Inc. v. Lennar Corporation et al, No. 2:2015cv01550 - Document 52 (W.D. Wash. 2017)

Court Description: ORDER denying plaintiff's 31 Motion for Summary Judgment by Judge Robert S. Lasnik.(RS)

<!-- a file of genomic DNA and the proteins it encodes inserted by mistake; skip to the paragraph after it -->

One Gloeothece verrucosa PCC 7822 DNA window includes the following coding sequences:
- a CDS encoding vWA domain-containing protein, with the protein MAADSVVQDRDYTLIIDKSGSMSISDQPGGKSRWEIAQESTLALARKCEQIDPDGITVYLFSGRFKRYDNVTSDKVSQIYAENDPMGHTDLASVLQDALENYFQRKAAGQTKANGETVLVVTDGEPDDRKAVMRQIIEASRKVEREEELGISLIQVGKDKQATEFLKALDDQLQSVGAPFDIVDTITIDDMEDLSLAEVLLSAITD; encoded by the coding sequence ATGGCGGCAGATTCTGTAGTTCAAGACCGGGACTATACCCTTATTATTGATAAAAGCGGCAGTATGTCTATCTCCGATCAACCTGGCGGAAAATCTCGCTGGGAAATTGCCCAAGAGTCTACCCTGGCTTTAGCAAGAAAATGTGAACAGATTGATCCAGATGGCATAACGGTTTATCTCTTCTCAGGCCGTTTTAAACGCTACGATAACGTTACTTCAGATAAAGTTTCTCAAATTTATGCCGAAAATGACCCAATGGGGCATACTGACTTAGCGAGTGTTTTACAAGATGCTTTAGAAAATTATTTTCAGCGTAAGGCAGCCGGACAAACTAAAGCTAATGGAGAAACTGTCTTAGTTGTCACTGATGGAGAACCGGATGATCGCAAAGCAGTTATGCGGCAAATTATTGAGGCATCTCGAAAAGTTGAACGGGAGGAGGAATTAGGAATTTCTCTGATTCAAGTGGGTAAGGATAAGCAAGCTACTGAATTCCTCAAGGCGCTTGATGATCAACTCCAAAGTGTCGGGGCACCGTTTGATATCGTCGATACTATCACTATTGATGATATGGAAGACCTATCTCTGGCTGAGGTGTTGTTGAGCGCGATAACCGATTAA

Download PDF Inc. v. Lennar Corporation et al Doc. 52 1 2 3 4 5 UNITED STATES DISTRICT COURT WESTERN DISTRICT OF WASHINGTON AT SEATTLE 6 7 8 9 10 11 12 _______________________________________ ) ISHOW.COM, INC., ) ) Plaintiff, ) v. ) ) LENNAR CORPORATION, et al., ) ) Defendants. ) _______________________________________) No. C15-1550RSL ORDER DENYING PLAINTIFF’S MOTION FOR SUMMARY JUDGMENT 13 14 This matter comes before the Court on “Plaintiff’s Motion for Summary Judgment.” Dkt. 15 # 31. Plaintiff requests a declaration that, as a matter of law, it has superior rights to the 16 NEXTGEN mark when used in connection with residential real estate development and 17 financing services. 18 Summary judgment is appropriate when, viewing the facts in the light most favorable to 19 the nonmoving party, there is no genuine dispute as to any material fact that would preclude the 20 entry of judgment as a matter of law. The party seeking summary dismissal of the case “bears 21 the initial responsibility of informing the district court of the basis for its motion” (Celotex Corp. 22 v. Catrett, 477 U.S. 317, 323 (1986)) and “citing to particular parts of materials in the record” 23 that show the absence of a genuine dispute of material fact (Fed. R. Civ. P. 56(c)). Once the 24 moving party has satisfied its burden, it is entitled to summary judgment if the non-moving party 25 fails to designate “specific facts showing that there is a genuine issue for trial.” Celotex Corp., 26 ORDER DENYING PLAINTIFF’S MOTION FOR SUMMARY JUDGMENT 1 477 U.S. at 324. The Court will “view the evidence in the light most favorable to the nonmoving 2 party . . . and draw all reasonable inferences in that party’s favor.” Krechman v. County of 3 Riverside, 723 F.3d 1104, 1109 (9th Cir. 2013). Although the Court must reserve for the jury 4 genuine issues regarding credibility, the weight of the evidence, and legitimate inferences, the 5 “mere existence of a scintilla of evidence in support of the non-moving party’s position will be 6 insufficient” to avoid judgment. City of Pomona v. SQM N. Am. Corp., 750 F.3d 1036, 1049 7 (9th Cir. 2014); Anderson v. Liberty Lobby, Inc., 477 U.S. 242, 252 (1986). Summary judgment 8 should be granted where the nonmoving party fails to offer evidence from which a reasonable 9 jury could return a verdict in its favor. FreecycleSunnyvale v. Freecycle Network, 626 F.3d 509, 10 11 12 13 514 (9th Cir. 2010). Having reviewed the memoranda, declarations, and exhibits in the light most favorable to defendant and having heard the arguments of counsel, the Court finds as follows: In order to prevail on its priority claim, iShow must first establish that it has a protected 14 interest, i.e., a trademark right, in the name NEXTGEN when used in connection with residential 15 real estate development and financing services. To do so, iShow must establish that Lennar’s use 16 of the NEXTGEN mark is likely to cause consumer confusion as to the source, sponsorship, or 17 approval of its goods or services.1 The touchstone for determining whether iShow has a 18 protectable ownership interest in a particular market is likelihood of consumer confusion: if 19 20 21 22 23 24 25 1 iShow cannot rely on any presumption that may arise from the registration of the NEXTGEN mark with the United States Patent and Trademark Office (“PTO”) because the registration constitutes prima facie evidence of a protected interest only with respect to the goods specified in the registration. 15 U.S.C. § 1057(b) and § 1115(a). iShow registered under trademark class 35, which encompasses the activities iShow was pursuing when it applied for and registered its mark, namely product demonstration of goods provided by the residential construction and consumer electronics industries to enable customers to conveniently view and purchase the goods. Dkt. # 37 at 12-13. Lennar uses the NEXTGEN mark in the residential homebuilding and financing markets. iShow’s registration, standing alone, does not establish a protectable trademark right in those markets. 26 ORDER DENYING PLAINTIFF’S MOTION FOR SUMMARY JUDGMENT -2- 1 there is no such likelihood, “classic trademark law mandates that it is possible that the exact 2 same marks can peacefully co-exist on different goods and services.” 4 McCarthy on 3 Trademarks and Unfair Competition § 24:11. 4 The “related goods” and “natural expansion” tests discussed by the parties are simply 5 applications of the likelihood of confusion analysis in particular factual situations. Id. at § 24:6 6 and § 24:20. See Brookfield Commc’ns, Inc. v. West Coast Entm’t Corp., 174 F.3d 1036, 1050- 7 51 (9th Cir. 1999) (favorably citing to the “natural expansion” test as a means of determining 8 whether there was a likelihood of consumer confusion despite differences in product lines); 9 Carnival Brand Seafood Co. v. Carnival Brands, Inc., 187 F.3d 1307, 1311 (11th Cir. 1999) 10 (noting that the existence of confusion regarding the source of goods “is another way of saying 11 that the market for [the junior user’s] products would have been within the realm of natural 12 expansion for [the senior user].”). Where goods are closely related (such as pancake batter and 13 pancake syrup) or where a senior user would normally and reasonably be expected to expand 14 into another product line (from bicycle tires to auto tires, for example), the evidence may support 15 a finding that, “at the time the junior user began use, purchasers would have been likely to be 16 confused as to source or as to sponsorship, affiliation or connection” even if there were no actual 17 prior use in the new market by the senior user. 4 McCarthy on Trademarks and Unfair 18 Competition § 24:20. If that finding can be made as a matter of law in this case, iShow would be 19 entitled to a declaration of priority in the residential homebuilding and financing markets and 20 could preclude Lennar from using the mark in iShow’s natural zone of expansion. 21 “The test for likelihood of confusion [in the Ninth Circuit] is whether a ‘reasonably 22 prudent consumer’ in the marketplace is likely to be confused as to the origin of the good or 23 service bearing one of the marks.” Dreamwerks Prod. Group, Inc. v. SKG Studio, 142 F.3d 24 1127, 1129 (9th Cir. 1998). Making that determination generally requires consideration of the 25 eight Sleekcraft factors: (1) strength of the mark; (2) proximity of the goods; (3) similarity of the 26 ORDER DENYING PLAINTIFF’S MOTION FOR SUMMARY JUDGMENT -3- 1 marks; (4) evidence of actual confusion; (5) marketing channels used; (6) type of goods and the 2 degree of care likely to be exercised by the purchaser; (7) defendant’s intent in selecting the 3 mark; and (8) likelihood of expansion of the product lines. See M2 Software, Inc. v. Madacy 4 Entm’t, 421 F.3d 1073, 1980 (9th Cir. 2005) (citing AMF Inc. v. Sleekcraft Boats, 599 F.2d 341, 5 348–49 (9th Cir.1979)).2 Some Sleekcraft factors “are much more important than others, and the 6 relative importance of each individual factor will be case specific.” Brookfield, 174 F.3d at 7 1054. In this case, the first factor compels the denial of iShow’s motion. 8 9 The strength of a mark is a function of both its conceptual and commercial strengths., Inc. v. Walt Disney Co., 202 F.3d 1199, 1207 (9th Cir. 2000). “[A] mark’s 10 conceptual strength is proportional to the mark’s distinctiveness:” the more distinctive the mark, 11 the stronger it is. M2 Software, 421 F.3d at 1080. Marks that are fanciful or arbitrary – such as 12 CLOROX bleach and OLD CROW whiskey– use words with no pre-established meaning or that 13 have no connection with the goods and services being offered. Such marks are deemed 14 inherently distinctive. 2 McCarthy on Trademarks and Unfair Competition § 11:4 and § 11:8. 15 Because of their oddity, they are presumed to achieve customer recognition of the link between 16 goods and source as soon as they are used: no additional evidence of secondary meaning in the 17 marketplace is required. Id. at § 11:4. Suggestive marks – those that suggest some aspect of the 18 goods or services without describing them – are also considered inherently distinctive. J. 19 Thomas McCarthy points out that the line between arbitrary and suggestive marks is sometimes 20 hard to discern. “For example, it could be argued that a mark like GREYHOUND for a bus line 21 22 23 24 25 2 As noted by the Eleventh Circuit, the likelihood of confusion test is modified somewhat when applied to priority determinations because the court is looking backwards to the date on which the junior user began using the mark. “Once priority in the use of the mark for a particular class of goods or services has been established, then it is necessary to perform the likelihood-of-confusion test as of the current time and as between the plaintiff’s current products . . . and the allegedly infringing products of the defendant to determine whether the plaintiff ultimately prevails in a trademark infringement litigation.” Carnival Brand Seafood, 187 F.3d at 1311 n.4. 26 ORDER DENYING PLAINTIFF’S MOTION FOR SUMMARY JUDGMENT -4- 1 is arbitrary” or “that GREYHOUND suggests speed and sleekness” of the services offered and is 2 therefore suggestive. 2 McCarthy on Trademarks and Unfair Competition § 11:12. 3 iShow contends that its NEXTGEN mark is suggestive and is therefore inherently 4 distinctive without the need for evidence that its mark has achieved secondary meaning in the 5 market. Lennar argues, however, that NEXTGEN is merely descriptive of the goods and services 6 iShow offers. 7 8 9 10 11 12 13 14 15 16 17 18 19 20 Deciding whether a mark is distinctive or merely descriptive “is far from an exact science” and is “a tricky business at best.” Banff, Ltd. v. Federated Dep’t Stores, Inc., 841 F.2d 486, 489 (2d Cir.1988); see also 2 McCarthy on Trademarks § 11:2 (“As with tonal shade variations in the colors of the visible spectrum of sunlight, the categories of the trademark spectrum often become difficult to distinguish at the boundaries.”). Some cases pose an easy conclusion that a mark is merely descriptive, as for example would be the case if a restaurant chain sought a trademark in a name such as “Delicious Foods,” or a taxicab company sought a trademark in the name “Reliable Cab,” or a clothing company in a name such as “Ready Wear.” . . . We have said that the “primary criterion” for distinguishing between a suggestive and a descriptive mark “is the imaginativeness involved in the suggestion, that is, how immediate and direct is the thought process from the mark to the particular product.” Self–Realization Fellowship Church v. Ananda Church of Self–Realization, 59 F.3d 902, 911 (9th Cir.1995) (quotation omitted). A mark is suggestive “if ‘imagination’ or a ‘mental leap’ is required in order to reach a conclusion as to the nature of the product being referenced.” Filipino Yellow Pages, Inc. v. Asian Journal Publ’ns, Inc., 198 F.3d 1143, 1147 n. 3 (9th Cir.1999). By contrast, a mark is descriptive if it “define[s] a particular characteristic of the product in a way that does not require any exercise of the imagination.” Yellow Co. of Sacramento v. Yellow Cab of Elk Grove, Inc., 419 F.3d 925, 927 (9th Cir.2005). 21 Lahoti v. VeriCheck, Inc., 586 F.3d 1190, 1197-98 (9th Cir. 2009). The Court finds that iShow 22 has not shown that its mark is suggestive or otherwise inherently distinctive as a matter of law. 23 While there is certainly evidence that would support a finding in iShow’s favor on this 24 issue (primarily the Patent and Trademark Office’s willingness to register hundreds of 25 NEXTGEN marks without requiring evidence of secondary meaning), there is significant 26 ORDER DENYING PLAINTIFF’S MOTION FOR SUMMARY JUDGMENT -5- 1 evidence that would support a finding that the mark is descriptive. The conceptual strength of a 2 mark must be evaluated in the context of the goods or services that it identifies. Rodeo 3 Collection, Ltd. v. W. Seventh, 812 F.2d 1215, 1218 (9th Cir. 1987).3 iShow uses NEXTGEN 4 with the production and display of demonstration homes, as part of the mark NEXTGEN HOME 5 EXPERIENCE. In that context, the mark immediately conveys to potential customers that the 6 home they are about to tour contains forward-looking, integrated, and/or advanced components 7 that would be considered “next generation.”4 If another demonstration home company called 8 itself “MOD HOME EXPERIENCE” or “ITTY BITTY HOME EXPERIENCE,” it would 9 likewise be using its mark to describe the characteristics and qualities of its productions to 10 potential customers. Very little imagination on the buyer’s part is necessary to absorb the 11 message iShow is conveying regarding what they can expect to find in a NEXTGEN 12 demonstration home. See 2 McCarthy on Trademarks and Unfair Competition § 11:17 (“Since 13 each tangible object carries with it a ‘psychic load’ of intangible consumer psychological 14 expectations about the product, a mark could be ‘descriptive’ of the product itself or those 15 intangible expectations, or both. Self-laudatory or ‘puffing’ marks are regarded as a condensed 16 form of describing the character or quality of the goods.”) (internal footnotes omitted). Droves of 17 other vendors have likewise adopted the NEXTGEN mark for their goods and services, ranging 18 from NEXTGEN FOOT CARE to NEXTGEN DIGITAL, presumably because “when the mark 19 20 21 3 The mark BRILLIANT, for example, “may be ‘descriptive’ on diamonds, ‘suggestive’ on furniture polish, and ‘arbitrary’ on canned applesauce.” 2 McCarthy on Trademarks and Unfair Competition § 11:64. 22 4 23 24 25 To the extent iShow relies on the fact that it used a shortened version of “next generation” as its mark, the distinction requires no leap of imagination to get from one to the other. In fact, iShow’s marketing materials from the time blurred the mark and the descriptive adjective by touting itself as “the Place to Showcase Next Generation Building Products,”advertising upcoming demonstrations as “the ‘NEXT’ in NEXT-Generation building,” and offering “next generation solutions to our injured veterans.” Dkt. # 32-9 at 2. 26 ORDER DENYING PLAINTIFF’S MOTION FOR SUMMARY JUDGMENT -6- 1 is seen on the goods or services, it immediately conveys information about their nature” to 2 potential customers. Lahoti, 586 F.3d at 1201. On the existing record, iShow has failed to 3 establish inherent distinctiveness as a matter of law. 4 If NEXTGEN is merely descriptive, iShow would have the burden of proving that the 5 designation has achieved trademark status in the minds of potential customers. Trademark 6 protection for descriptive marks “is extended only in recognition of consumer acceptance and 7 recognition of such marks as denoting only one seller or source.” 2 McCarthy on Trademarks 8 and Unfair Competition § 11:25. Although the connection between mark and source is assumed 9 in the case of arbitrary, fanciful, and suggestive marks, a claimant must affirmatively establish 10 the secondary meaning of a descriptive mark. In the absence of secondary meaning, there is no 11 protectable trademark interest. Because iShow relied solely on its contention that the NEXTGEN 12 mark is suggestive, it made no effort to show that the mark had, as of 2011, acquired secondary 13 meaning as an indication of source in any market. Thus, there is a genuine issue of fact regarding 14 whether iShow had a protectable trademark interest when Lennar began using the NEXTGEN 15 mark in or around 2011. 16 17 Because iShow has failed to establish a trademark interest as a matter of law, the Court 18 need not consider the commercial strength of the mark or the other Sleekcraft factors. Plaintiff’s 19 request for a determination of priority (Dkt. # 31) is DENIED. 20 21 Dated this 17th day of March, 2017. 22 A 23 Robert S. Lasnik United States District Judge 24 25 26 ORDER DENYING PLAINTIFF’S MOTION FOR SUMMARY JUDGMENT -7-